Quantitative Aptitude > Permutations and Combinations
Multiplication Principle

Suppose there are two choices to be made sequentially and that the second choice is independent of the first choice. Suppose also that there are k different possibilities for the first choice and m different possibilities for the second choice. The multiplication principle states that under those conditions, there are km different possibilities for the pair of choices.
For e.g. suppose that a meal is to be ordered from a restaurant menu and that the meal consists of one entre´e and one dessert. If there are entre´es and desserts on the menu, then there are different meals that can be ordered from the menu.

The multiplication principle applies in more complicated situations as well. If there are more than two independent choices to be made, then the number of different possible outcomes of all of the choices is the product of the numbers of possibilities for each choice.
Ex. Suppose that a computer password consists of four characters such that the first character is one of the 10 digits from 0 to 9 and each of the next 3 characters is any one of the uppercase letters from the 26 letters of the English alphabet. How many different passwords are possible?
Sol. The description of the password allows repetitions of letters. Thus, there are possible choices for the first character in the password and possible choices for each of the next characters in the password. Therefore, applying the multiplication principle, the number of possible passwords is .
Note that if repetitions of letters are not allowed in the password, then the choices are not all independent, but a modification of the multiplication principle can still be applied. There are possible choices for the first character in the password, possible choices for the second character, for the third character because the first letter cannot be repeated, and for the fourth character because the first two letters cannot be repeated. Therefore, the number of possible passwords is .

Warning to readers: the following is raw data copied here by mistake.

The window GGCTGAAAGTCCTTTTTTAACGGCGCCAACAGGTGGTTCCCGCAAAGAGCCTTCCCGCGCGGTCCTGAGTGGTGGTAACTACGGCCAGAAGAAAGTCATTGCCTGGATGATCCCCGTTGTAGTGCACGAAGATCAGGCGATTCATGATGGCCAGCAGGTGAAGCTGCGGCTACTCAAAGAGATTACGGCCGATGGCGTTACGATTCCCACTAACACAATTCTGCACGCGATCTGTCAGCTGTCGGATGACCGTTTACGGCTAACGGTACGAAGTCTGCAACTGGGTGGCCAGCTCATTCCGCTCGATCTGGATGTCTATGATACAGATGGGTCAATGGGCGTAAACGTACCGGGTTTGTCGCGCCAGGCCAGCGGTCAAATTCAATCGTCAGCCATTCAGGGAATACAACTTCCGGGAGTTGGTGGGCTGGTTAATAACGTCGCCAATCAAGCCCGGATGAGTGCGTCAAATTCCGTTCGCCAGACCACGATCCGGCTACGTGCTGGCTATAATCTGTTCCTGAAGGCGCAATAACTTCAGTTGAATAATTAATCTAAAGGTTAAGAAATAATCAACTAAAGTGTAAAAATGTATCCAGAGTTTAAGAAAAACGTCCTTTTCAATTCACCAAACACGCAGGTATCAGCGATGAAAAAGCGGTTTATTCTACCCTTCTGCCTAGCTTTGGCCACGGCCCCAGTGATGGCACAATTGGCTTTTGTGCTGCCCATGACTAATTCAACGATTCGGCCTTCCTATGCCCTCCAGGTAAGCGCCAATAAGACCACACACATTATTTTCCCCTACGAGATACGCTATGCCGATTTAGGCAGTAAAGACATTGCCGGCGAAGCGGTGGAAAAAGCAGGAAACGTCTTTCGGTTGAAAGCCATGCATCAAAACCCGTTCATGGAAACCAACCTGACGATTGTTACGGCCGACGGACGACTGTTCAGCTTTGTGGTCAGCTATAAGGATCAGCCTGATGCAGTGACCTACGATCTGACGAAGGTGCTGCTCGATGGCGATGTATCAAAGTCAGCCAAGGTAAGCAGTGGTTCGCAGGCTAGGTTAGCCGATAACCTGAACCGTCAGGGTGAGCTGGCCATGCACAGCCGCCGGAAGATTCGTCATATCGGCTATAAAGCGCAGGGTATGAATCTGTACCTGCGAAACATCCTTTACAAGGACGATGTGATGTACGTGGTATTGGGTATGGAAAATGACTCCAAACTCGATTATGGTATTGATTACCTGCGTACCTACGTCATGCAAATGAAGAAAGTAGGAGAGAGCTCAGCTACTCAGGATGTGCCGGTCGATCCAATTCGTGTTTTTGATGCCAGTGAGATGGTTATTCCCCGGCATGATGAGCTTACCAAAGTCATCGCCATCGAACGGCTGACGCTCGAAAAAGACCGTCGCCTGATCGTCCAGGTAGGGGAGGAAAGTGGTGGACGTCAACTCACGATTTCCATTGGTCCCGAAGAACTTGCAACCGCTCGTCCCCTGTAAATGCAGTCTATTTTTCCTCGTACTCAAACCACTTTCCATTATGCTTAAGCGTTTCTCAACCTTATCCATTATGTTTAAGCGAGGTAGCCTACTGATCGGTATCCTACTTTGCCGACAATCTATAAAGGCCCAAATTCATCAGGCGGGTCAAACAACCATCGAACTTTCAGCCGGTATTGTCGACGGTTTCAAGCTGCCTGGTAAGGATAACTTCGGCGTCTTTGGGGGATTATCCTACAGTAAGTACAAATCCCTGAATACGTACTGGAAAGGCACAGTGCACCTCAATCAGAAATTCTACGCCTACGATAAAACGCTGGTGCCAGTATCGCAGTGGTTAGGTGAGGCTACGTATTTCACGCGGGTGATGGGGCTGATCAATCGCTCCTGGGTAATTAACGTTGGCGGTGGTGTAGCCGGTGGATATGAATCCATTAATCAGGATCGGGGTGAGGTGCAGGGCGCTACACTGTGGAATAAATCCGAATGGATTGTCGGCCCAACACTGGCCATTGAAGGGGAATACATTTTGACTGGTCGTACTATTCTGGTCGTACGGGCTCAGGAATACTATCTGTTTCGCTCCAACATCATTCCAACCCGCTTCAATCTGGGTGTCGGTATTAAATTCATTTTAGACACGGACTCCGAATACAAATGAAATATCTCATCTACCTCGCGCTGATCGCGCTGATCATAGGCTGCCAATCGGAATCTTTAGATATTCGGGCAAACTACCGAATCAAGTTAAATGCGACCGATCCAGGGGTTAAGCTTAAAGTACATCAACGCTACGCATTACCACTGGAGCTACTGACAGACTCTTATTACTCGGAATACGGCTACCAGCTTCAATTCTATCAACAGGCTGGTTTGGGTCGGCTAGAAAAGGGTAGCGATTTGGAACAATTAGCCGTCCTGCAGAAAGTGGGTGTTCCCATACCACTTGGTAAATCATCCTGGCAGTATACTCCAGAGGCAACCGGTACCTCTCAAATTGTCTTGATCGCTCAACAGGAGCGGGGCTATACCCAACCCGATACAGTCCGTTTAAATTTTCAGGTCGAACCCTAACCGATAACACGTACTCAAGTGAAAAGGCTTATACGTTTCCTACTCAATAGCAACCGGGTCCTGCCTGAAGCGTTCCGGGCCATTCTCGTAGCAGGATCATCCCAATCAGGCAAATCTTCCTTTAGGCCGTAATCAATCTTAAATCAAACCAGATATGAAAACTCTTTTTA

Ex. Each time a coin is tossed, there are possible outcomes—either it lands heads up or it lands tails up. Using this fact and the multiplication principle, you can conclude that if a coin is tossed times, there are possible outcomes.
Counting Methods  Permutations and Factorials

Suppose you want to determine the number of different ways the letters and can be placed in order from to . The following is a list of all the possible orders in which the letters can be placed.
There are 6 possible orders for the 3 letters.
Now suppose you want to determine the number of different ways the letters and can be placed in order from to . Listing all of the orders for letters is timeconsuming, so it would be useful to be able to count the possible orders without listing them. To order the letters, one of the letters must be placed first, one of the remaining letters must be placed second, one of the remaining letters must be placed third, and the last remaining letter must be placed fourth. Therefore, applying the multiplication principle, there are ways to order the letters.

More generally, suppose objects are to be ordered from , and we want to count the number of ways the objects can be ordered. There are choices for the first object, choices for the second object, choices for the third object, and so on, until there is only choice for the object. Thus, applying the multiplication principle, the number of ways to order the objects is equal to the product
Each order is called a permutation, and the product above is called the number of permutations of objects.